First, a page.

How Miller Uses Reverend Hale In The Crucible

4251 words - 17 pages

How Miller Uses Reverend Hale in The Crucible

Arthur Miller describes Reverend Hale as nearing forty, a
tight-skinned, eager-eyed intellectual. An intellectual is usually
thought of as someone with his head in the clouds, who spends so much
time thinking great thoughts that he's inept in the real world of
human emotions. There is some truth in this image of John Hale. He
knows a lot about witchcraft; but he knows almost nothing about the
people of Salem or the contention that is wracking the town. How
pompous and arrogant he must sound when he says, “Have no fear now--we
shall find [the Devil] out if he has come among us, and I mean to
crush him utterly if he has shown his face!” And yet he has every
reason to be confident. To Hale, demonology is an exact science, for
he has spent his whole life in the study of it. “We cannot look to
superstition in this. The Devil is precise.” But he is not just a
bookworm, he is a minister of God. His goal is light, goodness and its
preservation, and he is excited by being called upon to face what may
be a bloody fight with the Fiend himself. All his years of preparation
may now finally be put to the test. He fails, and the evil that
follows his first appearance totally overwhelms him. Is the fault in
his character? Is he not as smart as he thinks he is? Is he a fool,
whose meddling lit the fuse to the bomb that blew up the town? Much of
the play supports this answer. What looks like success at the end of
Act I soon carries Hale out of his depth, and every time he appears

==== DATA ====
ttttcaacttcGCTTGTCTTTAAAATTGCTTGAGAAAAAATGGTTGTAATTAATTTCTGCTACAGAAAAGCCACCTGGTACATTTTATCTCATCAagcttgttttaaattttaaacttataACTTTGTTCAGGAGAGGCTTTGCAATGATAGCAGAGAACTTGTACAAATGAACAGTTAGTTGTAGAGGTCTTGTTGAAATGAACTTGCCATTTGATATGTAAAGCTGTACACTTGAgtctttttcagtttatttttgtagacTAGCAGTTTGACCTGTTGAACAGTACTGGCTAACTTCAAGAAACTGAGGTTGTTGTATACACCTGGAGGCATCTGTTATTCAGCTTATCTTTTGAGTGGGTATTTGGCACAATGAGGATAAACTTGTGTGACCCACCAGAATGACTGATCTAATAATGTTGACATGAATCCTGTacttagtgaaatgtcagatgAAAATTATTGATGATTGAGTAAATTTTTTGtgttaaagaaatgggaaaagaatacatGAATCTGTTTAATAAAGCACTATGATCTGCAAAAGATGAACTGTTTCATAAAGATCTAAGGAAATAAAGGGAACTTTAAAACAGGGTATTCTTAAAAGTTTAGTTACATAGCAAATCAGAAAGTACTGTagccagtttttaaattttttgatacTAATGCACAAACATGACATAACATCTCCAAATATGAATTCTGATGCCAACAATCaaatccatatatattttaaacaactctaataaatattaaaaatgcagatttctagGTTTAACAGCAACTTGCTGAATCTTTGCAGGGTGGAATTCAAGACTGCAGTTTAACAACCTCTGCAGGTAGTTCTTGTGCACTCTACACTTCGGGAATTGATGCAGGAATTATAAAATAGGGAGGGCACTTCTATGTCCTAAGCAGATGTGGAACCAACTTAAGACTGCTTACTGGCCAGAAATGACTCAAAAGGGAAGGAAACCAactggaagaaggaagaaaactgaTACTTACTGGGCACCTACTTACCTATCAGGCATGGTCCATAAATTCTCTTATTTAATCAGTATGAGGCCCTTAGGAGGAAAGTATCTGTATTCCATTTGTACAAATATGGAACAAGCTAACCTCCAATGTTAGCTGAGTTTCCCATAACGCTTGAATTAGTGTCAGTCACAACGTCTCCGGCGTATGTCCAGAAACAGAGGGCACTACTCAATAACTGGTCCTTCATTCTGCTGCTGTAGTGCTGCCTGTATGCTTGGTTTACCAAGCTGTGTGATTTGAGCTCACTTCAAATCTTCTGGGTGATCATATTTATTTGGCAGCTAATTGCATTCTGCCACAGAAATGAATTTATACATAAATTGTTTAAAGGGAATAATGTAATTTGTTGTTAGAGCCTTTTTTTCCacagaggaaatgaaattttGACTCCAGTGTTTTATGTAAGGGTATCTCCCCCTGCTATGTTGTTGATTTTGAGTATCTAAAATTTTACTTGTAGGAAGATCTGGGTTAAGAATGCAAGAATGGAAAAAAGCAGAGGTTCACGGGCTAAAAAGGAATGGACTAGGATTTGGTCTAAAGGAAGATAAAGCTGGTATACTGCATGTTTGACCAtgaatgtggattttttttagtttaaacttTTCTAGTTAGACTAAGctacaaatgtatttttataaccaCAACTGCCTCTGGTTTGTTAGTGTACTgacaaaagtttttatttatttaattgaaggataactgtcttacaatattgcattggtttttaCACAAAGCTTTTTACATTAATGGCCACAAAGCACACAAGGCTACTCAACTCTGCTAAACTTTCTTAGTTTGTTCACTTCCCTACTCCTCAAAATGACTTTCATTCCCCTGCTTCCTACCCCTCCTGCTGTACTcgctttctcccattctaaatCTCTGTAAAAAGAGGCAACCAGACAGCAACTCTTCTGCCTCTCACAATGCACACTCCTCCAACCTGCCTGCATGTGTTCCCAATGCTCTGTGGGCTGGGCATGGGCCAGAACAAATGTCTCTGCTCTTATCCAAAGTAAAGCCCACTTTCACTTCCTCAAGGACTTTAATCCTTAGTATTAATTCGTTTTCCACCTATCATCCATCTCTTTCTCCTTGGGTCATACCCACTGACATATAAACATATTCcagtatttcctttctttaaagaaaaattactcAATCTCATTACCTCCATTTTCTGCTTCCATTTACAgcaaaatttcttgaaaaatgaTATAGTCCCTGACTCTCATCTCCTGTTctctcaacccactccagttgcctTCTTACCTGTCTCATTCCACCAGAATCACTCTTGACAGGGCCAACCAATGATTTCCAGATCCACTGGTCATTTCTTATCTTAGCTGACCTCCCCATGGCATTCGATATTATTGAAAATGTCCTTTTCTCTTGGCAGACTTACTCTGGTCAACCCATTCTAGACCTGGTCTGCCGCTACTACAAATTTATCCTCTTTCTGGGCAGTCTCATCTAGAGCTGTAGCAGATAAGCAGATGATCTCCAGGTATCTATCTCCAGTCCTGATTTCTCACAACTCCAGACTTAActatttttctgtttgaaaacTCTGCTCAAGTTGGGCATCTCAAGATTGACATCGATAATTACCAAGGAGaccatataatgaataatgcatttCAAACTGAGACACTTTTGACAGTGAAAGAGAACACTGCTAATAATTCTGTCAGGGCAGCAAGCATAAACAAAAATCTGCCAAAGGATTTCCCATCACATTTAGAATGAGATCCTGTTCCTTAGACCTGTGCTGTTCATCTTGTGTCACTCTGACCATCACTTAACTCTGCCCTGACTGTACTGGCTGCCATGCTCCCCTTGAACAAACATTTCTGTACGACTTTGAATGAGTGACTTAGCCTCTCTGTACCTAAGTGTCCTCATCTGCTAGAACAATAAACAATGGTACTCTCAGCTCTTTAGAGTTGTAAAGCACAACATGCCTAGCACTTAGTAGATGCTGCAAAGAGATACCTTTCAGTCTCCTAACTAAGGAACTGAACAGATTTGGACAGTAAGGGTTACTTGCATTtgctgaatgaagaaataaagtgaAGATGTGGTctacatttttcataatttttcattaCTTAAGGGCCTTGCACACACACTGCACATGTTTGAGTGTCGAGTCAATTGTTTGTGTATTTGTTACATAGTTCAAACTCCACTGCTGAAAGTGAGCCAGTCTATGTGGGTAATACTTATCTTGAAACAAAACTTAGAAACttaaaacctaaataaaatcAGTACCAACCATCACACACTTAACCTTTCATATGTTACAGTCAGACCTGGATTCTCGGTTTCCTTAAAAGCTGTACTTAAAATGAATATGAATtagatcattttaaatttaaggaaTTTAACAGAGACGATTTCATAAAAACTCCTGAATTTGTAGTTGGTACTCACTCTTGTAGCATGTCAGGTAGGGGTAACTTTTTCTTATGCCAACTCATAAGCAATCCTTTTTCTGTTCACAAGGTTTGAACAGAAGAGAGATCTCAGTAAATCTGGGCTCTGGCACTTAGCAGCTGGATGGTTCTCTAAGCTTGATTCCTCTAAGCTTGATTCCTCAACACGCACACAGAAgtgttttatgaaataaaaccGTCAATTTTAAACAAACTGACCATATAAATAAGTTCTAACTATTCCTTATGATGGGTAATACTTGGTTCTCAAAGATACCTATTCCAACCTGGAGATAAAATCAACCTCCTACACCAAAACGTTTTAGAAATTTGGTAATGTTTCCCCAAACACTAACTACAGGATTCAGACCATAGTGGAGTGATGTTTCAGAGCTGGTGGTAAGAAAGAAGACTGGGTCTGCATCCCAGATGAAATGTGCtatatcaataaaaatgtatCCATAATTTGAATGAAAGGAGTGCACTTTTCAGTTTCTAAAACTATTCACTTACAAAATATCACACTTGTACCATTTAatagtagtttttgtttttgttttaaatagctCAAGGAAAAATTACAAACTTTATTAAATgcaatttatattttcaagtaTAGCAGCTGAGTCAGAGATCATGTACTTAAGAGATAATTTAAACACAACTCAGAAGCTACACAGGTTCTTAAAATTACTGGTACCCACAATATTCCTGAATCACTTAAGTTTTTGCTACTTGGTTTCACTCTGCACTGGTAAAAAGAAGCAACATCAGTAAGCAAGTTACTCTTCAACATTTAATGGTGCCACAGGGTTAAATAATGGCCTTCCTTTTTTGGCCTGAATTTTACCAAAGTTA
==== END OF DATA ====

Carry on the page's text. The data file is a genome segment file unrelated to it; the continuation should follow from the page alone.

after that he is less sure of himself. At the end of the play he has
been completely crushed: he, a minister of the light, has come to do
the Devil's work. “I come to counsel Christians they should belie
themselves. There is blood on my head! Can you not see the blood on my
head!!” It's hard to imagine going through a more horrifying
experience than the disillusionment of the Reverend Mr. Hale. All
those years of dedicated, loving study made worthless by a band of
hysterical and not-at-all innocent girls. Made worse than
worthless--his learning ends up sending nineteen people to the
gallows. And worst of all, he is helpless to stop it, having started
it in the first place. Is there evil in this man? Perhaps. According
to Christian doctrine, one of the seven deadly (or damnable) sins is
pride. In a way it's the worst one, because it was pride that made the
devil rebel against God. And Reverend Hale, when he first appears,
feels the pride of the specialist whose unique knowledge has at last
been publicly called for.

Reverend Hale unquestionably resembles that of the fictional character
Dr. Victor Frankenstein due to both of the character’s quests for
something too idealistic and complex to possibly accomplish. Though
the tone, style, and plot are of two completely different concepts,
further investigation reveals that two of the main characters in each
book are extremely similar. Through this...

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